Retailers will soon be launching their Black Friday deals.
But until then here’s a quick guide to when Black Friday is in 2021, how to get the best deals, and the origins of one of the biggest shopping days of the year.
When is Black Friday 2021?
In 2021, Black Friday will take place on 26 November.
Though the shopping extravaganza originated in the US, the UK has taken to Black Friday in recent years after Amazon introduced the concept in 2010.
Much like Christmas, however, preparations start well in advance of the big day with deals cropping up even earlier than expected with each passing year.
Some retailers like to grab shoppers’ attention early in the month with some striking deals in advance of Black Friday, while others keep their big discounts back until the day.
With so much shopping done online last year, due to various Covid restrictions, there is the promise this year could see one of the biggest - if not the biggest - Black Fridays in the UK.
How do I get the best Black Friday 2021 deals?
Deals will soon be released by Black Friday heavyweights Amazon, Argos, Currys, and more - stay tuned to the National World website for all the best discounts.
In the meantime, here are five top tips for Black Friday shopping before you part with your hard earned money:
- Set a budget: With so much choice, it can be easy to get carried away if you don’t set yourself a spending limit. There will be plenty of tempting Black Friday deals and some heavily discounted by it could still be outside your budget. Set a budget and stick to it.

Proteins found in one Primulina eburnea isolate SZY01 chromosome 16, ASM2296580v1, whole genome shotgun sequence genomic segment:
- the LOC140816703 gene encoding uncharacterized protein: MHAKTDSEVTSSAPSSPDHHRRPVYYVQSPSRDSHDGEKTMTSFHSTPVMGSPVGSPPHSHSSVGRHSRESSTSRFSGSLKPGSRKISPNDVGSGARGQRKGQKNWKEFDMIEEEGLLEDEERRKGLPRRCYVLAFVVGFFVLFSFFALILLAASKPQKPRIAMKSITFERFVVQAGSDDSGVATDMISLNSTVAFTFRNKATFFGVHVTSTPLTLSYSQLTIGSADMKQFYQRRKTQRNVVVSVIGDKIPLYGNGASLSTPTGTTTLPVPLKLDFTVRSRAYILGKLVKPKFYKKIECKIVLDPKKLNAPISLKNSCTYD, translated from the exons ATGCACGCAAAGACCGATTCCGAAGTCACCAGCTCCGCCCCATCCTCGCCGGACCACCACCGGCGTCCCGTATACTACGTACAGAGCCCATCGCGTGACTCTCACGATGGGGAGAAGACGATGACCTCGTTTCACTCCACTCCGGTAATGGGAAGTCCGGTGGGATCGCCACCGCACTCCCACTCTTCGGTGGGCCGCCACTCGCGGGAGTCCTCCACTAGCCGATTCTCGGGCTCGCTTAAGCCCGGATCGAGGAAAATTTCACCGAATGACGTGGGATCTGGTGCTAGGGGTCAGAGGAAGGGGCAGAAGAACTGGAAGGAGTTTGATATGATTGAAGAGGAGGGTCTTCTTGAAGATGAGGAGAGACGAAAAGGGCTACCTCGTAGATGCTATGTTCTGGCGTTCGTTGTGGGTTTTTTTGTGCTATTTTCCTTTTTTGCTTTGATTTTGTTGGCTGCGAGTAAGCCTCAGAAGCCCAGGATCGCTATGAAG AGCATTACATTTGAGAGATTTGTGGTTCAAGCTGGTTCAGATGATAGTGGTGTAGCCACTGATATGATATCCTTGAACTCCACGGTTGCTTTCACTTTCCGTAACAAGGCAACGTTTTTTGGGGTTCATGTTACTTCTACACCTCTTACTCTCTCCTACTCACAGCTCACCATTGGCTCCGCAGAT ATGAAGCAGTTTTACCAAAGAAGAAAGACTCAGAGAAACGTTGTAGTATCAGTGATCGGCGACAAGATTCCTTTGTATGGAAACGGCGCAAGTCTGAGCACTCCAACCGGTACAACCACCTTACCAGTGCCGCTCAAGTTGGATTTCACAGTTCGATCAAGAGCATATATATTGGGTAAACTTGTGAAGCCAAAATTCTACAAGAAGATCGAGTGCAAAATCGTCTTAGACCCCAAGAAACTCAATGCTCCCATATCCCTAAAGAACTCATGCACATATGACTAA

- Compare prices: If you’re thinking of making a Black Friday purchase, now is the time to do your research - especially if you have a specific item in mind. See what the going rate is for the item and check competitors for comparison prices.
- Consider how you’re paying: Credit cards give an extra layer of protection if things go wrong so it could be a good idea to use them to pay for items. But follow the first two steps and pay it off as quickly as possible. Don’t sit in debt if you don’t have to.
- Know your rights: The Consumer Rights Act gives you protection in the first 30 days from the date of purchase. It says goods should be of satisfactory quality, fit to do the job intended, and last a reasonable length of time.
- Look at the bigger picture: Do you really need that item, or do you just want it? Will you use it regularly enough to warrant the asking price? Could you easily get by without it or make do with what you have already? Ask yourself the tough questions and be honest.
What are the origins of Black Friday?
It is widely accepted that the shopping spectacle got its name after people flocked to the shops on the Friday after Thanksgiving in the US.
The earliest evidence of the phrase being used to describe the mad dash to the high street was in 1961, in the city of Philadelphia, Pennsylvania, in the US.
Philadelphia would also host the Army-Navy football game on this day, which caused chaos with thousands of tourists embarking on the city.
Police officers would dub the day ‘Black Friday’ due to heavy volumes of traffic and pedestrians on the city centre streets - and because they had to work long shifts.
The phrase has now spread over the world to describe the biggest shopping day of the year when many retailers slash prices to turn a profit.
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